Assessing the relative performance of an investment portfolio is a tricky business. A return on your equity fund of, say, 5% might ‘feel’ like a good return, but is it? If similar funds (or indeed equity markets in general) returned only 3% over the same period, then yes, it is a good return, but if other funds generated 8%, then perhaps not so much.
Benchmarks should help investors judge how well or poorly an investment has done, but they should not necessarily be treated as the last word in performance assessment, particularly if an investor’s focus is on the generation on income and preservation of capital, rather than maximum absolute returns. Even if a fund has an income-target, that will offer some meaningful performance measure, but even then, how does the income generated compare to what could have been delivered if the monies had been invested elsewhere while being exposed to similar risks?
Our review of fund performance tends to look at the consistency of returns, after all our clients are typically looking for stability and certainty against which to set budgets, forecast long-term capital plans and in the delivery of services.
Stratospheric financial market returns can be great for news headlines and economic confidence, but as many investors would have seen in 2020 and into 2021, if you are holding a global equity income fund, reading that the S&P500, or some similar often-used index/benchmark, reaching newer highs does not necessarily translate into your investment reaching new highs, which is one reason not to get too hung on these types of narrow comparisons.
However, benchmarks still abound, often stated as a direct measure for investors to judge their fund’s performance, but at other times what the fund manager will refer to as a ‘comparator’, suggesting a softer, less direct, measure against which to make an appraisal. This can, for instance, be where the fund’s investment objective and strategy do not attempt to replicate the benchmark.
So, despite the difficulties of meaningfully assessing performance using benchmarks, for investors who wish to review in greater detail, what should be considered when assessing both performance against the benchmark and the benchmark itself?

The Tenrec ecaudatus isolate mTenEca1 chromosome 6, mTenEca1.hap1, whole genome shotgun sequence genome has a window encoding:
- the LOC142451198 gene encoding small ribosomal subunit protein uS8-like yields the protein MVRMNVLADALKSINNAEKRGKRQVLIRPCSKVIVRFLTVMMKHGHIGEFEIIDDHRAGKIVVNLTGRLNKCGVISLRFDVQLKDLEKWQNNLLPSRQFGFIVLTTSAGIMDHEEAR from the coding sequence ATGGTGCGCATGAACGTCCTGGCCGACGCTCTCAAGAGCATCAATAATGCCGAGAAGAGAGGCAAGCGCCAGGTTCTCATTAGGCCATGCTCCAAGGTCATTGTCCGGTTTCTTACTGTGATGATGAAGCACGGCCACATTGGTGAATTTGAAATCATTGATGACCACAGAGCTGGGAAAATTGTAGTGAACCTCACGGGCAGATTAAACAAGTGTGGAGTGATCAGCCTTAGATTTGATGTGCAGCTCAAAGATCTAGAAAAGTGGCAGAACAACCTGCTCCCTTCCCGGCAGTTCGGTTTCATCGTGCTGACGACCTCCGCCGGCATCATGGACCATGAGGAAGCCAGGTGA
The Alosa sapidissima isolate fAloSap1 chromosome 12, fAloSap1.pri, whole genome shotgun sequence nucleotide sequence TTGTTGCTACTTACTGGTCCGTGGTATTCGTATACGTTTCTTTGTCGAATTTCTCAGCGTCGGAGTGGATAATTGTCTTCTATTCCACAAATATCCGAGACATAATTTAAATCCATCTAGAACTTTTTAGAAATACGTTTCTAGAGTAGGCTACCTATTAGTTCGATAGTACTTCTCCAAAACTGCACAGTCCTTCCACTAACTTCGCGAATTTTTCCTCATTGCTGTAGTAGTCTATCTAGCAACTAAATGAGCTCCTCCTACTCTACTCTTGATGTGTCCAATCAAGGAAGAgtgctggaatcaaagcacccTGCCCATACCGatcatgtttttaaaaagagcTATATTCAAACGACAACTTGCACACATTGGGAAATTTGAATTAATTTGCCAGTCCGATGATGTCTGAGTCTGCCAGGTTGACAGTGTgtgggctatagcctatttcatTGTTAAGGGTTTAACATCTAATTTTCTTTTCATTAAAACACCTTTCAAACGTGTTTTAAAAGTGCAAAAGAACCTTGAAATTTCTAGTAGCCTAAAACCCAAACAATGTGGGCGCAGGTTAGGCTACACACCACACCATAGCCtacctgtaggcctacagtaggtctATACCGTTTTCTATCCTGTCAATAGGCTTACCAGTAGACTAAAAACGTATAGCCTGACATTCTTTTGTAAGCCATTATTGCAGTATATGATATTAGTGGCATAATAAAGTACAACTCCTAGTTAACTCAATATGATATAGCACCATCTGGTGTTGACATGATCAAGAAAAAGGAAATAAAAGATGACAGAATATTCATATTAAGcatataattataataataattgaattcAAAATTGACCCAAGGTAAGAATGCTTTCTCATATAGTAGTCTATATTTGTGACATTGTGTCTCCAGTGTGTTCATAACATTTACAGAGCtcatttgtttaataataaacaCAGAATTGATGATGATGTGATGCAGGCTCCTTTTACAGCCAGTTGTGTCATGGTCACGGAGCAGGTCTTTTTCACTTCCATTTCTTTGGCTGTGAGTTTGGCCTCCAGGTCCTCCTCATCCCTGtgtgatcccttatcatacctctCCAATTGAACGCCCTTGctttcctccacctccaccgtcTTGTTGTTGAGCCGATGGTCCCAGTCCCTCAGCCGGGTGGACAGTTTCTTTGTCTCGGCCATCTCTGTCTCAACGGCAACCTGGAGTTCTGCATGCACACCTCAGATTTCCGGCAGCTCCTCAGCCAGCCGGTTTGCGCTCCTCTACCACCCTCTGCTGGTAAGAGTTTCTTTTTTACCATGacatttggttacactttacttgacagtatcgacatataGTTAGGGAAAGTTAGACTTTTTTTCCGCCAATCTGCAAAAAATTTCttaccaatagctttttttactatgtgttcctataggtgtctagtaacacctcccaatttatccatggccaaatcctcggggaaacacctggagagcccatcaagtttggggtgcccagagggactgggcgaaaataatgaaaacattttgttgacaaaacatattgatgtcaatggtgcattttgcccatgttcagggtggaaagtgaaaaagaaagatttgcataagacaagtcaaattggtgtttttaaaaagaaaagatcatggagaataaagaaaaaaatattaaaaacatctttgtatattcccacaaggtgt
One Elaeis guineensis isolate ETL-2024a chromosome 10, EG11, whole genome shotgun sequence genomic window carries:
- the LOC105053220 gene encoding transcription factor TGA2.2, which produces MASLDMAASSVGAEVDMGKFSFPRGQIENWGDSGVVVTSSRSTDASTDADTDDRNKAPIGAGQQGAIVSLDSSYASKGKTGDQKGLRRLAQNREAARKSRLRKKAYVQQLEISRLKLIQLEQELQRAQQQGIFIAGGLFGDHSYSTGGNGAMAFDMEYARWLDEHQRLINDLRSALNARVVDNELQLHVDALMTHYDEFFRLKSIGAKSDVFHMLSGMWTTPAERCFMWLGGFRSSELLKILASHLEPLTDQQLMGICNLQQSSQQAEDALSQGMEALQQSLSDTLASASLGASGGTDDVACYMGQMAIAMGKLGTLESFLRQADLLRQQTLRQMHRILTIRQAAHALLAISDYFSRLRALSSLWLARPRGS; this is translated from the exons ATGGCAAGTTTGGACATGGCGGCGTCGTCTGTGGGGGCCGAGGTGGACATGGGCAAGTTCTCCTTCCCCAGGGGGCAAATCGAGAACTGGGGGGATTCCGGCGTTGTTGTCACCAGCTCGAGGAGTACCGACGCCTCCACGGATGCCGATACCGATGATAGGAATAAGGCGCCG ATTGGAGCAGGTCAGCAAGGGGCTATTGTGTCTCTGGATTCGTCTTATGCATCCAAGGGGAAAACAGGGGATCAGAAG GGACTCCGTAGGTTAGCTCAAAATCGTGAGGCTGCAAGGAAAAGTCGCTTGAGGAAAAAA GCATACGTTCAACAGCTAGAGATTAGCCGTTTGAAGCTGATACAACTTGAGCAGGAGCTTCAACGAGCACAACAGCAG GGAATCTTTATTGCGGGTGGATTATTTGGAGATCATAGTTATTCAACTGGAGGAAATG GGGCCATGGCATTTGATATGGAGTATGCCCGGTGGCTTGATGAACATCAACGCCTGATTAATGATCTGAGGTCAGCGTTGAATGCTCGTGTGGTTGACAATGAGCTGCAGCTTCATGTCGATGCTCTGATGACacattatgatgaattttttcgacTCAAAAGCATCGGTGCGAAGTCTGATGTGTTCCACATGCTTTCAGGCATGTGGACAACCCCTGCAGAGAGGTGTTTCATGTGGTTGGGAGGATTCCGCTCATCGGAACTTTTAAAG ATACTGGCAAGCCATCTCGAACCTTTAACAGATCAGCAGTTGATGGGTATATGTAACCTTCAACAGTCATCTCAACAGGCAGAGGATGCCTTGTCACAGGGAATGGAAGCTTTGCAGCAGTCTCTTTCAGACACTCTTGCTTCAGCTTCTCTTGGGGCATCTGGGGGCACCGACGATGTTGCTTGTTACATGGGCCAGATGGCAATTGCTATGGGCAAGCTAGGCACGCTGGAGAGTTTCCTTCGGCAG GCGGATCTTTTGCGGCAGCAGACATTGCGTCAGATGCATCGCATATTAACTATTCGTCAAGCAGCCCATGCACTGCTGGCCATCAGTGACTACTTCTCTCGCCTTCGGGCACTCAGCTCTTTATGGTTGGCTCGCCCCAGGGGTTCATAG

At its most basic level, a benchmark is a collection of securities or risk factors which represent the investment characteristics of an asset category or a fund manager’s investment process. In terms of the asset category, a benchmark can be seen as a collection of securities the manager would own if the fund were invested in a single passive fund, such as the FTSE 100 index. Active managers then typically aim to achieve higher returns than the investor could otherwise obtain from choosing to invest passively in a basket of those securities or index.
For a benchmark to be a valid tool against which to judge performance, it should have some basic properties which investors are aware of when determining if it allows useful and meaningful comparisons. These include being:
Unambiguous – are the names of the index and, if a hybrid, their weights which comprise the benchmark clearly defined?
Investable – could an investor choose to passively hold the benchmark stocks if they do not want to pay for active fund management?
Measurable – can the return achieved by the benchmark be easily calculated on a frequent basis? If not, meaningful performance comparison is going to be difficult, if not impossible.
Appropriate – is the benchmark consistent with the strategy of the fund? If the fund is focused on investing in UK-based large market capitalisation companies, does the benchmark reflect this?
Specified in advance – has the benchmark been specified from the start of the investment period and has it remained the same throughout the performance time horizon being analysed?
If the answer to the properties above is ‘no’, this compromises the benchmark’s effectiveness as an investment management tool and investors should question its relevance and appropriateness.
Some types of benchmark are more straightforward and easier to understand than others, with among the most common being a broad market index such as the FTSE 100 or FTSE All Share. These types of benchmarks would tend to comply with the properties above, but investors should be wary of a benchmark not being appropriate for a fund’s style, such as a small-cap fund using the FTSE 100 as a benchmark which clearly does not represent the fund’s investable universe.
Judging other types of benchmark are more difficult such as absolute return or minimum target return which while easy to understand, it is generally unclear as to what passive investable alternatives are available against which to judge performance for taking the same risks. Moreover, a benchmark based on median fund manager performance might be measurable, but the median manager cannot be specified in advance or is investable, nor is a passive alternative to the median manager can only identified after the investment period has ended.
Despite their issues, benchmarks (and ‘comparators’) remain in common use and can certainly serve a purpose as a tool for investors to assess performance. However, as has hopefully been outlined above, for that assessment to be meaningful and appropriate is not always as straightforward as might be hoped. If an investment is achieving an investor’s long-term goals, then perhaps that is a good enough performance assessment, after all, without a fully functioning crystal ball, consistently achieving the best possible returns year after year among many alternatives will be next to impossible.